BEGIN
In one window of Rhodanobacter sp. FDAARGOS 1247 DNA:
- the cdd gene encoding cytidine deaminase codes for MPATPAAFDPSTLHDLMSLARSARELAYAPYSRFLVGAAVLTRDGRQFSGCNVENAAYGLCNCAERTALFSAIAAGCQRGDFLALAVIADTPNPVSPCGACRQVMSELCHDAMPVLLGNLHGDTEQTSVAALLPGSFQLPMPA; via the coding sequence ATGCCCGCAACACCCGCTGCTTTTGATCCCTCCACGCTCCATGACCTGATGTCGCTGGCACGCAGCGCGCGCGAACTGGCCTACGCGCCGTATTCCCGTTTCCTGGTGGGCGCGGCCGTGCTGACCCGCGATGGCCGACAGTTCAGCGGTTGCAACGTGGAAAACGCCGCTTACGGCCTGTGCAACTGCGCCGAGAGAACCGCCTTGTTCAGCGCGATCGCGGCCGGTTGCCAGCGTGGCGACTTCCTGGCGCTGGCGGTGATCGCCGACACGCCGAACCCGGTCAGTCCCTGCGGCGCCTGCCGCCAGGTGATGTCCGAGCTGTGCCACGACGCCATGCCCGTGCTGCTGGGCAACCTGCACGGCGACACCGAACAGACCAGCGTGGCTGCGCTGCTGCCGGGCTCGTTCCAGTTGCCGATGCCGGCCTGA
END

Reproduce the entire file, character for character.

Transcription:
In one window of Rhodanobacter sp. FDAARGOS 1247 DNA:
- the cdd gene encoding cytidine deaminase codes for MPATPAAFDPSTLHDLMSLARSARELAYAPYSRFLVGAAVLTRDGRQFSGCNVENAAYGLCNCAERTALFSAIAAGCQRGDFLALAVIADTPNPVSPCGACRQVMSELCHDAMPVLLGNLHGDTEQTSVAALLPGSFQLPMPA; via the coding sequence ATGCCCGCAACACCCGCTGCTTTTGATCCCTCCACGCTCCATGACCTGATGTCGCTGGCACGCAGCGCGCGCGAACTGGCCTACGCGCCGTATTCCCGTTTCCTGGTGGGCGCGGCCGTGCTGACCCGCGATGGCCGACAGTTCAGCGGTTGCAACGTGGAAAACGCCGCTTACGGCCTGTGCAACTGCGCCGAGAGAACCGCCTTGTTCAGCGCGATCGCGGCCGGTTGCCAGCGTGGCGACTTCCTGGCGCTGGCGGTGATCGCCGACACGCCGAACCCGGTCAGTCCCTGCGGCGCCTGCCGCCAGGTGATGTCCGAGCTGTGCCACGACGCCATGCCCGTGCTGCTGGGCAACCTGCACGGCGACACCGAACAGACCAGCGTGGCTGCGCTGCTGCCGGGCTCGTTCCAGTTGCCGATGCCGGCCTGA